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Officials discuss recommendation to lower highway blood-alcohol limit from .08 to .05

POSTED: May 16, 2013 12:09 a.m.

State and local officials and lawmakers gave their initial thoughts on the National Transportation Safety Board’s recommendation of lowering the blood-alcohol content rule to .05 for roads, from .08.

Gov. Nathan Deal, speaking on boating under the influence laws being lowered from .10 to .08, could only speculate on what might come of the recommendation for Georgians.

“I just saw that recommendation and saw the news reports on it yesterday. That’s something I feel sure the committees of jurisdiction and the General Assembly will consider. There will be those that advocate, obviously, that we comply with those recommendations, but we (have) got a lot of time between now and next year’s General Assembly and I’m sure there will be thorough discussion between now and then, and I don’t know whether the state would move in that direction or not.”

Harris Blackwood, director of the Governor’s Office of Highway Safety, said his agency is examining the issue.

“That’s what we’re going to do, is look at it right now,” he said.

The NTSB recommended rewarding states that adopt the recommended lower threshold in order to promote its adoption.

“On the federal side, the report recommends that the National Highway Traffic Safety Administration support state efforts by seeking authority to award incentive grants to states for establishing per se BAC limits of .05 or lower...” the board wrote in its safety report released May 14.

Efforts against drunken driving, such as increased drinking ages and lower BAC legal levels gained national traction in the 1970s.

“It took a lot of time to get the lowering from .10 to .08, and I think now, I believe almost every state, if not every state, has gone to that .08 level,” Deal said, which indeed, is the case.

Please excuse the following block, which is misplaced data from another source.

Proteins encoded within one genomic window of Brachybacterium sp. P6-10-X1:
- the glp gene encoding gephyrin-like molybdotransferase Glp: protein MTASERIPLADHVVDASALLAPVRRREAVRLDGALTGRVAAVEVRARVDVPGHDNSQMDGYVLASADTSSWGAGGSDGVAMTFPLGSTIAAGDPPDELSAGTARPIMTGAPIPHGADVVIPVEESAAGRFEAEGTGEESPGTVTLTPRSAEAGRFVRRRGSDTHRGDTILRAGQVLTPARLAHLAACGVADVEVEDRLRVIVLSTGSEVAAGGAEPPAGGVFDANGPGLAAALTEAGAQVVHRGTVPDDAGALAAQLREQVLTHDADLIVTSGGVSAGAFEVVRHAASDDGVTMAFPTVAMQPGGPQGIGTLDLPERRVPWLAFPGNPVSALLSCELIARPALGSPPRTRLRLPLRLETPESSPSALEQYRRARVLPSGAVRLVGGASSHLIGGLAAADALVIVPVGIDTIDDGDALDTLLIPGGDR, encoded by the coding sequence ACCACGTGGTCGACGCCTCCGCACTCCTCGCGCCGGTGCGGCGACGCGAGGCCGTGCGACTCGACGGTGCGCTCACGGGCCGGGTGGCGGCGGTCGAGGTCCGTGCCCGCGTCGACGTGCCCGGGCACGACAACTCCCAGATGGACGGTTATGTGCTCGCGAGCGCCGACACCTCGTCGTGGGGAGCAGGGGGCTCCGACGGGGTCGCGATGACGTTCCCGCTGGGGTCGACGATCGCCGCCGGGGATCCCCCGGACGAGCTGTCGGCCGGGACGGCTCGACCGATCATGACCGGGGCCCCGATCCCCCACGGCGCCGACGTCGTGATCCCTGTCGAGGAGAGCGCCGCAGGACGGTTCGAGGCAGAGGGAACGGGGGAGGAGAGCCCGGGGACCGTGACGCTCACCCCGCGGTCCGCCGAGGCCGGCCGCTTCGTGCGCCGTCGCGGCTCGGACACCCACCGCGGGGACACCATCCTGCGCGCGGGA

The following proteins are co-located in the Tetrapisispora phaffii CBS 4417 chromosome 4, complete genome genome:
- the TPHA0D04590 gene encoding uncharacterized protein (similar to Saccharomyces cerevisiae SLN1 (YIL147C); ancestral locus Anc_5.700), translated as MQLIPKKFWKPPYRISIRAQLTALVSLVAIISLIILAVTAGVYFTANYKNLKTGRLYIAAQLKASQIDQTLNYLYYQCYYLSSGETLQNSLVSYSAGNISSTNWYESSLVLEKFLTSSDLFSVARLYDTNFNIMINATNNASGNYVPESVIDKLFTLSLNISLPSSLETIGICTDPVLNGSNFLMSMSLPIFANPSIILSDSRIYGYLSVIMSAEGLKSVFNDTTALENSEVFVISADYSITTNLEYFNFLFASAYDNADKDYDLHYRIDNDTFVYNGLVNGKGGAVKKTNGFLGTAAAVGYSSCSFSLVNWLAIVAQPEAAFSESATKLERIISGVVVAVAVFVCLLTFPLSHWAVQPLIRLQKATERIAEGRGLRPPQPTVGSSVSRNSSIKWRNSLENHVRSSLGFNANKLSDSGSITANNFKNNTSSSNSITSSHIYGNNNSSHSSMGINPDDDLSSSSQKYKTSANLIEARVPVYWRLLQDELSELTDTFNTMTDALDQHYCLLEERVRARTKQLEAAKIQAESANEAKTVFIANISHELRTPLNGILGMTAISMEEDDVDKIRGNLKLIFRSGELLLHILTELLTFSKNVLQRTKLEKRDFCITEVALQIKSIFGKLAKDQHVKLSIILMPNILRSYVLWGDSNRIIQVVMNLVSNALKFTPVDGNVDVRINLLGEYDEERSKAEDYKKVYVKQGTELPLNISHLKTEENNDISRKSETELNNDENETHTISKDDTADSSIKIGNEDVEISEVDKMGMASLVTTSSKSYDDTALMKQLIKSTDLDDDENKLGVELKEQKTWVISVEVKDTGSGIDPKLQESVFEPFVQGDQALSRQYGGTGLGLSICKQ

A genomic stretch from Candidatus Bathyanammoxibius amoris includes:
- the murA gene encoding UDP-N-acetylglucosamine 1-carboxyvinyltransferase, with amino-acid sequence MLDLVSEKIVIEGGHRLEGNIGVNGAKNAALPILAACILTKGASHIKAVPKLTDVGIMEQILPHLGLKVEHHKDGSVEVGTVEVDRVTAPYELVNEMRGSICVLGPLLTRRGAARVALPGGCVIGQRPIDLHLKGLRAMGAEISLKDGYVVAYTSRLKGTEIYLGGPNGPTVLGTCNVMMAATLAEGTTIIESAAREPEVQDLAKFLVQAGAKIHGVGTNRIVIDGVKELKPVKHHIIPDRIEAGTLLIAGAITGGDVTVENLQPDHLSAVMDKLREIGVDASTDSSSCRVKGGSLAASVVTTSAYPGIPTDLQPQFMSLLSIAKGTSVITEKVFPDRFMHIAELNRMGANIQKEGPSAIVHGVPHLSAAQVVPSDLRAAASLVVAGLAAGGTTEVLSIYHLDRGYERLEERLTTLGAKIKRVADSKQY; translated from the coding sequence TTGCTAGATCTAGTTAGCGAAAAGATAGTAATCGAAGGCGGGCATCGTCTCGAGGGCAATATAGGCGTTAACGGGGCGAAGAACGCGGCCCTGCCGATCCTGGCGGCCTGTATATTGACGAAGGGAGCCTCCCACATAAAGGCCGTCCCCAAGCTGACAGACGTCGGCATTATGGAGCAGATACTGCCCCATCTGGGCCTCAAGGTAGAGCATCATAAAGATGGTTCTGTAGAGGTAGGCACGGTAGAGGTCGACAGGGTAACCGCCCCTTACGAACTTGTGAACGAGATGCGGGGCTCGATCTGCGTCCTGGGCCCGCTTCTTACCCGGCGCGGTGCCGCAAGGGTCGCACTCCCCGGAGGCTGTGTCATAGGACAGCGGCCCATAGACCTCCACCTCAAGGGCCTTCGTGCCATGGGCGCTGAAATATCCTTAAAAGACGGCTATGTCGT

Georgia did not enact a .08 standing until July 1, 2001, when the standard for adults was 0.10 percent.

Legislation signed by President Bill Clinton in 2000 would have cut a portion of federal highway funds to states that did not comply with legal limit of .08 or lower.

“An additional lowering is certainly something that will be a national discussion — it won’t be one that is simply limited to our state,” Deal said.

Rep. Lee Hawkins, R-Gainesville, also in attendance at the Laurel Park ceremony marking the enactment of new boating laws, said he’d like to make an informed decision on the issue before taking a stance.

“I just saw that on the news yesterday, and I really don’t know the facts behind that. I would make my opinion based on facts, so I’d like to see some facts on that,” Hawkins said. “I know that’s controversial for restaurant association people, for example, but if their facts are sound, then I see no way around that.”

On the enforcement end, the Hall County Sheriff’s Office said that such a change in the law would initially affect the number of citations.

“It really would not affect enforcement activity on the front end. That’s simply about officers out on the street doing the job of enforcing impaired driving laws,” spokesman Sgt. Stephen Wilbanks said. “If such a law were enacted, where it would come into play is that we would probably see an increase in the number of impaired driving cases because of the lower legal threshold.”

There were more than 350 DUI arrests in Hall County in 2012.

Wilbanks noted that although the legal BAC is .08, drivers can still face consequences at lower levels of impairment.

“It’s referred to as ‘DUI Less Safe.’ Less safe is typically established by the actions of the driver — at-fault involvement in a crash or driving actions, for example,” Wilbanks said.


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